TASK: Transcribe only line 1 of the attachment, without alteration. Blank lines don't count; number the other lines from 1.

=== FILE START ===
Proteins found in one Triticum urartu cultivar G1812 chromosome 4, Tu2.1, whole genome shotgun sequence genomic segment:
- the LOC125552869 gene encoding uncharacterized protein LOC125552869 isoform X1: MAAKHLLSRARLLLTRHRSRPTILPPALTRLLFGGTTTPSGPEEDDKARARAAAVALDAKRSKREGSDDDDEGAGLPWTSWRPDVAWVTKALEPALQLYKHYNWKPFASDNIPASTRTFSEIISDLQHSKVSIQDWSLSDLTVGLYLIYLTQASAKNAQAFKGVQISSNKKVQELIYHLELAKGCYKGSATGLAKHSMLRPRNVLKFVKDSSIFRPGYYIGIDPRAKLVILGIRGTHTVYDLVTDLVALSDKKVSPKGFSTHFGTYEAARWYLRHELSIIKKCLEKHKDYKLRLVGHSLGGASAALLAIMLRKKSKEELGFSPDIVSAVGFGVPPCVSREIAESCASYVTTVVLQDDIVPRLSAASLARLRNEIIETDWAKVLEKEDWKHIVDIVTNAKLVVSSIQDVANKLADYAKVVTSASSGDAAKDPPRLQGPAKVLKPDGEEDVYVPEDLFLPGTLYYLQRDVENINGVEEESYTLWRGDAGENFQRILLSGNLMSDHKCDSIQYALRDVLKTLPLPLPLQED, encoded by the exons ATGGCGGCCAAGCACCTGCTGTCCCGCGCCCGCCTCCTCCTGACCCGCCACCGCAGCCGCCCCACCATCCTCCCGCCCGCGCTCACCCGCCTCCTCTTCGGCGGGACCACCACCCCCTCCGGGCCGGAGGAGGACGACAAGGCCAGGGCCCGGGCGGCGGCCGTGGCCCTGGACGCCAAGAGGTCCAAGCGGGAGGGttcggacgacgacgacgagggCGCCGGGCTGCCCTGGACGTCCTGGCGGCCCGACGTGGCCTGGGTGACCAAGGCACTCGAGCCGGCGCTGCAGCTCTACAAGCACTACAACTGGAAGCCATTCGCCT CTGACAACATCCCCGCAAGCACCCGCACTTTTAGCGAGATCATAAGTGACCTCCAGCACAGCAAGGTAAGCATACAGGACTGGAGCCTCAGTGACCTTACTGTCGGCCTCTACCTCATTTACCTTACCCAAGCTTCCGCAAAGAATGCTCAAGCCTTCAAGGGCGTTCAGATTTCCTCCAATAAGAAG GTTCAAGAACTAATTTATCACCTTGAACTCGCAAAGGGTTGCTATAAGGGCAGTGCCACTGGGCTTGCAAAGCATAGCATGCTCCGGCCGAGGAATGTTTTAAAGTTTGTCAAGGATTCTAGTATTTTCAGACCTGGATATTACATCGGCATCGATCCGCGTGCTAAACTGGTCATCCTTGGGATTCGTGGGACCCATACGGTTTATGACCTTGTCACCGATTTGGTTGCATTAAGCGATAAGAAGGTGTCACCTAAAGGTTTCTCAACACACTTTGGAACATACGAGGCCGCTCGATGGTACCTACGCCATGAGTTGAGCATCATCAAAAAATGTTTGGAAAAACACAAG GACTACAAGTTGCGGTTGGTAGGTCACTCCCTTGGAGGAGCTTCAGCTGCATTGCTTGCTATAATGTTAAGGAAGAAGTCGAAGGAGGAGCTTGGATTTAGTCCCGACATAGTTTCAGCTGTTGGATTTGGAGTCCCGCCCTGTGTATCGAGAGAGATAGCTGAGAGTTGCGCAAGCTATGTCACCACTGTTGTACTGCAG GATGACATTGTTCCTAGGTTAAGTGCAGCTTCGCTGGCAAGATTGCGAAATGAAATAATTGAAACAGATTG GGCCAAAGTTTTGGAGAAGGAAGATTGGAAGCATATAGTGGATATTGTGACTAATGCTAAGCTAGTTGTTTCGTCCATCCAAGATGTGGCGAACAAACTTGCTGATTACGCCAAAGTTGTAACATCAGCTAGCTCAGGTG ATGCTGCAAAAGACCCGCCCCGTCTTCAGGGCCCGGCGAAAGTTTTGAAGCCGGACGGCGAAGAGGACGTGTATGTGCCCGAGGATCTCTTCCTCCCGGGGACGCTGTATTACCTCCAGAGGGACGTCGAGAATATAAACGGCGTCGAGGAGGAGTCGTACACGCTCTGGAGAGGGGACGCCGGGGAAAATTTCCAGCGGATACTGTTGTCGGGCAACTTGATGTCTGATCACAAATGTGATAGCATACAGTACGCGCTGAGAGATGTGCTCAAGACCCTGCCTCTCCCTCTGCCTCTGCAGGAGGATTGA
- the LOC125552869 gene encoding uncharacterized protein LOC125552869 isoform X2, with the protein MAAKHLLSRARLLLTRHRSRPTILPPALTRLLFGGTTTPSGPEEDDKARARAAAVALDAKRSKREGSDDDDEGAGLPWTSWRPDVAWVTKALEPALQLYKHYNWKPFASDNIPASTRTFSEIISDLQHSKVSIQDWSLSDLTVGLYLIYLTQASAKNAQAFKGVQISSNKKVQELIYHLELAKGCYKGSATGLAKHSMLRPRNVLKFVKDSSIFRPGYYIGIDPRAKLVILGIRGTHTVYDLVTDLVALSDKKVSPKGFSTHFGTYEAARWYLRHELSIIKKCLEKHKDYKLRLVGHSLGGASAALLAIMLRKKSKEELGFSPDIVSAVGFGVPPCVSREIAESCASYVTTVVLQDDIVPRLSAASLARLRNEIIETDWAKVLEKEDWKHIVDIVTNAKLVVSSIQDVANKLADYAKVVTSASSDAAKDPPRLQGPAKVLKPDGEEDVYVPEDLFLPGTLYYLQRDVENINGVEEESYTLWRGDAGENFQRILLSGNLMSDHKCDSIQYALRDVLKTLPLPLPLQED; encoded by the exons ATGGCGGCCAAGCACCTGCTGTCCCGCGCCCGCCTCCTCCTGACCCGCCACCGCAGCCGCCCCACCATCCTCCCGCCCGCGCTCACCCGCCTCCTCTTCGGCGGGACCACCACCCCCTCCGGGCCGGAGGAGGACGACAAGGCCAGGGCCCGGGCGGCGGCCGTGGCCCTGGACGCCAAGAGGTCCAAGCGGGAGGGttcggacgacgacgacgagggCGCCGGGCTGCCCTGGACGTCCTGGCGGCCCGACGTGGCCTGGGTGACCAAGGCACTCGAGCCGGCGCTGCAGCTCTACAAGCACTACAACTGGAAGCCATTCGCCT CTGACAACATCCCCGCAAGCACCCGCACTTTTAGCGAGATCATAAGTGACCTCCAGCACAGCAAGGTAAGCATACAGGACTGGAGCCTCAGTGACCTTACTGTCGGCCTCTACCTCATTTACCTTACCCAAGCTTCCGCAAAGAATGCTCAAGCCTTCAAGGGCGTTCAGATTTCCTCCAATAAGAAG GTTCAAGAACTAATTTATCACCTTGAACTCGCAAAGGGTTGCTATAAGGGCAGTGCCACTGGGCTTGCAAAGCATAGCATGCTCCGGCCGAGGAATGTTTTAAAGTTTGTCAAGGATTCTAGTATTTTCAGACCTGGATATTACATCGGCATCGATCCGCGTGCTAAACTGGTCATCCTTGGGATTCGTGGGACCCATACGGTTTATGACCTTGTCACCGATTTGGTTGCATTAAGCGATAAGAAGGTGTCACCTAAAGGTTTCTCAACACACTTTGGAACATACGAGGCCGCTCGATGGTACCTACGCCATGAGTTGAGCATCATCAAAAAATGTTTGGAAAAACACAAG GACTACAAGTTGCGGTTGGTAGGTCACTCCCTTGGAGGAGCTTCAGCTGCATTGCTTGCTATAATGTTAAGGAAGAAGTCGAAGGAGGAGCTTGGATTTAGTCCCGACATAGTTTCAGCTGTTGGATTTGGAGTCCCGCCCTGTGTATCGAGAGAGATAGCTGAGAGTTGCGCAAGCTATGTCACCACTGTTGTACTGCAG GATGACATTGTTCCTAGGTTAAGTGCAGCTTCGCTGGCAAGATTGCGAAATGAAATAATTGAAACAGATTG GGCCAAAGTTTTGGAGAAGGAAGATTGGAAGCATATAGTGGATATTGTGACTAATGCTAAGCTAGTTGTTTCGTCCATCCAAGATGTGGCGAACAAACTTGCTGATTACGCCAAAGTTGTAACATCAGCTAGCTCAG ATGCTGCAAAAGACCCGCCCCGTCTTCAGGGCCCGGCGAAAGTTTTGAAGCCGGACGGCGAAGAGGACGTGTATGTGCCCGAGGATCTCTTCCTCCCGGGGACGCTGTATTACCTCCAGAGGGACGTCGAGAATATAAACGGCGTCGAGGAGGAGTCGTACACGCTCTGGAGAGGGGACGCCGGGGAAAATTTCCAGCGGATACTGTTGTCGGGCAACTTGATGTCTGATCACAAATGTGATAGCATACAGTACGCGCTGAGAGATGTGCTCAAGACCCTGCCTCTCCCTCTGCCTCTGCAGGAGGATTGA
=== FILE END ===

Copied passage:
Proteins found in one Triticum urartu cultivar G1812 chromosome 4, Tu2.1, whole genome shotgun sequence genomic segment: